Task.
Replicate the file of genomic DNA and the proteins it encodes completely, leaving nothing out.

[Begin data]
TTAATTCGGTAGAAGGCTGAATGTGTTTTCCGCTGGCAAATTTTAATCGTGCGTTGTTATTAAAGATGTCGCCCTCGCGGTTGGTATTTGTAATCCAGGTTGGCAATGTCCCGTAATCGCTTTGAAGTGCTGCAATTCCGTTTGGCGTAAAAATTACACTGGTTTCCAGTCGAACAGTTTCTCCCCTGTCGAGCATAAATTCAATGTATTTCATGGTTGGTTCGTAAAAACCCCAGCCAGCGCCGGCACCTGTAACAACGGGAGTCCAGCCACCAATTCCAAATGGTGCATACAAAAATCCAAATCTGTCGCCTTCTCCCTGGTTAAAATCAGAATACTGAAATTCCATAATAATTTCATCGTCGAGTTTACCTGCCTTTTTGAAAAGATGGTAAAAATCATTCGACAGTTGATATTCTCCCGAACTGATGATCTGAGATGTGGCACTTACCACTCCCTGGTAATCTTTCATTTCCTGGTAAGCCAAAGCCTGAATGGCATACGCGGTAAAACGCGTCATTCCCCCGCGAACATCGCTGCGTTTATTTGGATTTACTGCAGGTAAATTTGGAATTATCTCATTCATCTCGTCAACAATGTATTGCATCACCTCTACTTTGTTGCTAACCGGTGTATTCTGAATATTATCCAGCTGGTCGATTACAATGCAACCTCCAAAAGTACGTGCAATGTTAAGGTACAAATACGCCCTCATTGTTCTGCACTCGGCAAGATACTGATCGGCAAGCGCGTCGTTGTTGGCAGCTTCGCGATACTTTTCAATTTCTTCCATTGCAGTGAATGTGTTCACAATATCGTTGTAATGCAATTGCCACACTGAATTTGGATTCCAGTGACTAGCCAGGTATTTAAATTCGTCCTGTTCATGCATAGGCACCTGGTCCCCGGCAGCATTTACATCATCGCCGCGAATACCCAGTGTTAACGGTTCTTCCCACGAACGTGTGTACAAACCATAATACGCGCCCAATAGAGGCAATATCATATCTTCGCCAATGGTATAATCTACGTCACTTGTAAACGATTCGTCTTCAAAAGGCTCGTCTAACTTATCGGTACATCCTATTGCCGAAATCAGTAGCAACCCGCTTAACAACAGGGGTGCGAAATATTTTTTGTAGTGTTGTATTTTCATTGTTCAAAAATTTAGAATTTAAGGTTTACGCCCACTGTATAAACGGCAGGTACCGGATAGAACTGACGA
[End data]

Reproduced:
TTAATTCGGTAGAAGGCTGAATGTGTTTTCCGCTGGCAAATTTTAATCGTGCGTTGTTATTAAAGATGTCGCCCTCGCGGTTGGTATTTGTAATCCAGGTTGGCAATGTCCCGTAATCGCTTTGAAGTGCTGCAATTCCGTTTGGCGTAAAAATTACACTGGTTTCCAGTCGAACAGTTTCTCCCCTGTCGAGCATAAATTCAATGTATTTCATGGTTGGTTCGTAAAAACCCCAGCCAGCGCCGGCACCTGTAACAACGGGAGTCCAGCCACCAATTCCAAATGGTGCATACAAAAATCCAAATCTGTCGCCTTCTCCCTGGTTAAAATCAGAATACTGAAATTCCATAATAATTTCATCGTCGAGTTTACCTGCCTTTTTGAAAAGATGGTAAAAATCATTCGACAGTTGATATTCTCCCGAACTGATGATCTGAGATGTGGCACTTACCACTCCCTGGTAATCTTTCATTTCCTGGTAAGCCAAAGCCTGAATGGCATACGCGGTAAAACGCGTCATTCCCCCGCGAACATCGCTGCGTTTATTTGGATTTACTGCAGGTAAATTTGGAATTATCTCATTCATCTCGTCAACAATGTATTGCATCACCTCTACTTTGTTGCTAACCGGTGTATTCTGAATATTATCCAGCTGGTCGATTACAATGCAACCTCCAAAAGTACGTGCAATGTTAAGGTACAAATACGCCCTCATTGTTCTGCACTCGGCAAGATACTGATCGGCAAGCGCGTCGTTGTTGGCAGCTTCGCGATACTTTTCAATTTCTTCCATTGCAGTGAATGTGTTCACAATATCGTTGTAATGCAATTGCCACACTGAATTTGGATTCCAGTGACTAGCCAGGTATTTAAATTCGTCCTGTTCATGCATAGGCACCTGGTCCCCGGCAGCATTTACATCATCGCCGCGAATACCCAGTGTTAACGGTTCTTCCCACGAACGTGTGTACAAACCATAATACGCGCCCAATAGAGGCAATATCATATCTTCGCCAATGGTATAATCTACGTCACTTGTAAACGATTCGTCTTCAAAAGGCTCGTCTAACTTATCGGTACATCCTATTGCCGAAATCAGTAGCAACCCGCTTAACAACAGGGGTGCGAAATATTTTTTGTAGTGTTGTATTTTCATTGTTCAAAAATTTAGAATTTAAGGTTTACGCCCACTGTATAAACGGCAGGTACCGGATAGAACTGACGA